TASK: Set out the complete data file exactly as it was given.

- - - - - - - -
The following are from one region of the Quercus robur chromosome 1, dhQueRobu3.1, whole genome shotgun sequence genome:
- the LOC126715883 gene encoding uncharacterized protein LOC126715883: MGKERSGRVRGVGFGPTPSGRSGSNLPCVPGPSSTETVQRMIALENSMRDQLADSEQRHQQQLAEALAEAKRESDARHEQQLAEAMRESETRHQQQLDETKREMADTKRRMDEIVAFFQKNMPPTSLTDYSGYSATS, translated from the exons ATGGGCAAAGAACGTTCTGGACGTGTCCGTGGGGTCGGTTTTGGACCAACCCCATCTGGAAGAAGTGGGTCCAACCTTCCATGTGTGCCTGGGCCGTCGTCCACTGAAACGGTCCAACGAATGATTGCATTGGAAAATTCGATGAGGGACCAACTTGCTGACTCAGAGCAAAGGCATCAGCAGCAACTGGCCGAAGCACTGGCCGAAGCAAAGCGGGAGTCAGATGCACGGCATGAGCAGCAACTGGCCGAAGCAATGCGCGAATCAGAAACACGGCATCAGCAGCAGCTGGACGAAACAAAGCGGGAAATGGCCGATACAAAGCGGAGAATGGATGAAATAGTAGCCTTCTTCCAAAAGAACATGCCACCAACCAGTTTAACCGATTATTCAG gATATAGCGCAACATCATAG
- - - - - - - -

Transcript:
The following are from one region of the Quercus robur chromosome 1, dhQueRobu3.1, whole genome shotgun sequence genome:
- the LOC126715883 gene encoding uncharacterized protein LOC126715883: MGKERSGRVRGVGFGPTPSGRSGSNLPCVPGPSSTETVQRMIALENSMRDQLADSEQRHQQQLAEALAEAKRESDARHEQQLAEAMRESETRHQQQLDETKREMADTKRRMDEIVAFFQKNMPPTSLTDYSGYSATS, translated from the exons ATGGGCAAAGAACGTTCTGGACGTGTCCGTGGGGTCGGTTTTGGACCAACCCCATCTGGAAGAAGTGGGTCCAACCTTCCATGTGTGCCTGGGCCGTCGTCCACTGAAACGGTCCAACGAATGATTGCATTGGAAAATTCGATGAGGGACCAACTTGCTGACTCAGAGCAAAGGCATCAGCAGCAACTGGCCGAAGCACTGGCCGAAGCAAAGCGGGAGTCAGATGCACGGCATGAGCAGCAACTGGCCGAAGCAATGCGCGAATCAGAAACACGGCATCAGCAGCAGCTGGACGAAACAAAGCGGGAAATGGCCGATACAAAGCGGAGAATGGATGAAATAGTAGCCTTCTTCCAAAAGAACATGCCACCAACCAGTTTAACCGATTATTCAG gATATAGCGCAACATCATAG